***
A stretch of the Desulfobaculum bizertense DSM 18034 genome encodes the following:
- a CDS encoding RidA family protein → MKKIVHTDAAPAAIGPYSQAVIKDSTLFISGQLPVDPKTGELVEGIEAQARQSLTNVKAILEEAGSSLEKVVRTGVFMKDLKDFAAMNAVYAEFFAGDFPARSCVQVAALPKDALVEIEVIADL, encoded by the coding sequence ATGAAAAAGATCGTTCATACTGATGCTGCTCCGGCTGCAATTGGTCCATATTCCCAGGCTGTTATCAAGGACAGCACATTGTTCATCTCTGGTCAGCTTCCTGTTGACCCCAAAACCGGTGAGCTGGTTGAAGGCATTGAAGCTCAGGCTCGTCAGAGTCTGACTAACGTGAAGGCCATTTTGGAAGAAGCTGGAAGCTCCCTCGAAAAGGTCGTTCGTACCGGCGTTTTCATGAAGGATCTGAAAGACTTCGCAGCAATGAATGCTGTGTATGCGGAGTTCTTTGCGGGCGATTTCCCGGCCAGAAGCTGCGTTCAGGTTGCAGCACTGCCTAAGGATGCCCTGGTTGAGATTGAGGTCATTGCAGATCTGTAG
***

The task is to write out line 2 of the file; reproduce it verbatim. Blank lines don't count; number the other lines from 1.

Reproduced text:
- a CDS encoding RidA family protein → MKKIVHTDAAPAAIGPYSQAVIKDSTLFISGQLPVDPKTGELVEGIEAQARQSLTNVKAILEEAGSSLEKVVRTGVFMKDLKDFAAMNAVYAEFFAGDFPARSCVQVAALPKDALVEIEVIADL, encoded by the coding sequence ATGAAAAAGATCGTTCATACTGATGCTGCTCCGGCTGCAATTGGTCCATATTCCCAGGCTGTTATCAAGGACAGCACATTGTTCATCTCTGGTCAGCTTCCTGTTGACCCCAAAACCGGTGAGCTGGTTGAAGGCATTGAAGCTCAGGCTCGTCAGAGTCTGACTAACGTGAAGGCCATTTTGGAAGAAGCTGGAAGCTCCCTCGAAAAGGTCGTTCGTACCGGCGTTTTCATGAAGGATCTGAAAGACTTCGCAGCAATGAATGCTGTGTATGCGGAGTTCTTTGCGGGCGATTTCCCGGCCAGAAGCTGCGTTCAGGTTGCAGCACTGCCTAAGGATGCCCTGGTTGAGATTGAGGTCATTGCAGATCTGTAG